Kenya's main pipeline company announced Monday it plans regional expansion, targeting countries which are emerging from conflicts.
The Kenya Pipeline Company (KPC) said it will rollout oil pipeline to six countries in the Eastern Africa region to offset high demand for petroleum products in the Great Lakes region.
"We envisage that demand for petroleum products will increase further in the near future because of the increased economic activities in the neighboring countries which have an average growth of 5.8 percent," KPC Managing Director George Okungu said in Nairobi.
He said the east African nation would build a new oil extension pipeline to act as a new alternative to the Sudanese oil pipeline, while extending its current reach to Kigali in Rwanda, a separate line to the Democratic Republic of the Congo (DRC), Burundi and Uganda.
Okungu said the firm has witnessed an unprecedented growth in its commercial operations due to the skyrocketing demand for petroleum products in the region.
KPC, a state owned oil pipeline monopoly with the sole mandate to transport "white-oil products" released the company's financial results of 300 million U.S. dollars as dividends for the financial year 2003/04-2005 to the government Monday.
Kenya exports refined oil products to 11 countries in the Great Lakes region but KPC's inability to pump more fuel from Mombasa, where the country's single crude oil refinery is based from where transporters take it further inland into the region has been constrained.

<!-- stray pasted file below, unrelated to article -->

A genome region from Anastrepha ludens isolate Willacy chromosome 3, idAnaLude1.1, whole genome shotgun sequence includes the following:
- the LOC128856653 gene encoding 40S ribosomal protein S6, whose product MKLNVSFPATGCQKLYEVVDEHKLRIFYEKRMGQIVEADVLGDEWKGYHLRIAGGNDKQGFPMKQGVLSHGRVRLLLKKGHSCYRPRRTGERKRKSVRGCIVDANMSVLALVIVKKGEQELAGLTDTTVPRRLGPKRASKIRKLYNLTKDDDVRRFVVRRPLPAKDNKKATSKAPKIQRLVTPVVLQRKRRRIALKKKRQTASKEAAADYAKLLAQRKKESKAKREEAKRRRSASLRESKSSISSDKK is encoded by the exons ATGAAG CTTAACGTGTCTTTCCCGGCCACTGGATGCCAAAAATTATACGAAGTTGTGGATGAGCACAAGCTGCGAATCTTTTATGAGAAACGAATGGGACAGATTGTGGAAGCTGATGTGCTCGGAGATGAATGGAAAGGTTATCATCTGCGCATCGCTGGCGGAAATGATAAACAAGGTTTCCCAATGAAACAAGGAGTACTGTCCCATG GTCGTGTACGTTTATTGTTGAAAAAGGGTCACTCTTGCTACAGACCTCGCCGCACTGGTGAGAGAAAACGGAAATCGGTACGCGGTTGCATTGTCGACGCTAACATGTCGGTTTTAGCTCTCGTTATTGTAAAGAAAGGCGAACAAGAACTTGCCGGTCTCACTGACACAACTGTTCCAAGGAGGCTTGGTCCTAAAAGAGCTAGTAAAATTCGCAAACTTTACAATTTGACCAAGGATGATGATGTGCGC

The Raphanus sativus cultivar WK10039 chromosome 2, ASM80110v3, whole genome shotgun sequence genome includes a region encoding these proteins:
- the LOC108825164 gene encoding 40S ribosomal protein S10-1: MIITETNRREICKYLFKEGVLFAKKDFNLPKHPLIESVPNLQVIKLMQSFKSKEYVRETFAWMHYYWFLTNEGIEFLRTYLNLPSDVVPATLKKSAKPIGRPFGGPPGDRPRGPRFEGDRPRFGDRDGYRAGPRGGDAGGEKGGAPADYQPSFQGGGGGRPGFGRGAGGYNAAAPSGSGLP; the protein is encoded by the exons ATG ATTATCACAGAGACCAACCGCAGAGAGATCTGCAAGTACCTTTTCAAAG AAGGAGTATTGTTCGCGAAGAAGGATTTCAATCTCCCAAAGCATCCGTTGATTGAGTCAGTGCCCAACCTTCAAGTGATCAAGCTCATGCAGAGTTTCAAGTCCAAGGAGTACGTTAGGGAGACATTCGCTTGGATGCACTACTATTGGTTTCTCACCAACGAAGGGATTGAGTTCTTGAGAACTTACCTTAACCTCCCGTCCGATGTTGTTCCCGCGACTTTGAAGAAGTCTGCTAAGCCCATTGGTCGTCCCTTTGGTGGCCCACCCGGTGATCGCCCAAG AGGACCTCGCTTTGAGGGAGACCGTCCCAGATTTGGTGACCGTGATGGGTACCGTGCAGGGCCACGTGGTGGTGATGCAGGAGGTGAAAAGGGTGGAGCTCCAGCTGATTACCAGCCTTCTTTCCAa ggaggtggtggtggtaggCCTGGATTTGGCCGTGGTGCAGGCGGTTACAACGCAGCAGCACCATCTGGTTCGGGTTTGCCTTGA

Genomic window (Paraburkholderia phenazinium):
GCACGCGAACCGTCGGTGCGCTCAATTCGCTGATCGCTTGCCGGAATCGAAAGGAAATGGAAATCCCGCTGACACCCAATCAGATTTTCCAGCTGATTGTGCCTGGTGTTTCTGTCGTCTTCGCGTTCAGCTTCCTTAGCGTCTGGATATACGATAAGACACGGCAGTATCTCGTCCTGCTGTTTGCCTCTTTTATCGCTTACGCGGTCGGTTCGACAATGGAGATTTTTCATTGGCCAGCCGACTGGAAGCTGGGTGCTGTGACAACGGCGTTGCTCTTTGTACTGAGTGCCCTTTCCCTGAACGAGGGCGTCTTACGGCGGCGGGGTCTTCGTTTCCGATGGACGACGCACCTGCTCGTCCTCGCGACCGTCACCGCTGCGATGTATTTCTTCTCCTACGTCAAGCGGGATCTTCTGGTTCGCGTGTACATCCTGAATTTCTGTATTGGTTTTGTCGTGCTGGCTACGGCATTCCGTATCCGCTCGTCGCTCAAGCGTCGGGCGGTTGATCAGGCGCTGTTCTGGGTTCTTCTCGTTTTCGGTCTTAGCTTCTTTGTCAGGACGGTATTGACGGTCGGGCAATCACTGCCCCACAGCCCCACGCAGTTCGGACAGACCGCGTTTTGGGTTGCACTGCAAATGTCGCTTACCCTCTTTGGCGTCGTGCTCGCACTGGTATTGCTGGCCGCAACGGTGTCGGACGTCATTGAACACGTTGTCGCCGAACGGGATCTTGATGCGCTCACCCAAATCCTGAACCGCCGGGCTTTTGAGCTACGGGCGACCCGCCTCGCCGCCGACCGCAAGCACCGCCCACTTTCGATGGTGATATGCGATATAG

KPC has recorded a 300 percent rise in its pumping capacity, rising from 880,000 cubic meters to 3.5 million cubic meters in 2005, due to the unprecedented economic growth generated from the return to peace in Burundi and the relative calm in the DRC.
Kenya plans to build a 1020 km crude oil pipeline extending from Kapoeta in Southern Sudan to its proposed inland free Port of Lamu in addition to the signing of an oil exploration data exchange pact with Sudan.
Kenya imports all oil products consumed in the country from the Middle East and efforts to import oil from Sudan in the past have been fruitless because of the East African nation's inability to refine the heavy crude oil from the Southern Sudan oil fields.
East African countries consume about 3.5 million tons of petroleum products.
The importation of these products on average cost the economies of the region huge sums of money totaling 1 billion dollars; this is a total of 25 percent of all international import.
"Petroleum products are an important input in all the sectors of the economy and therefore its cost efficiency is critical for overall economic efficiency," says Finance Minister Amos Kimunya as he received the payment of dividend to the treasury.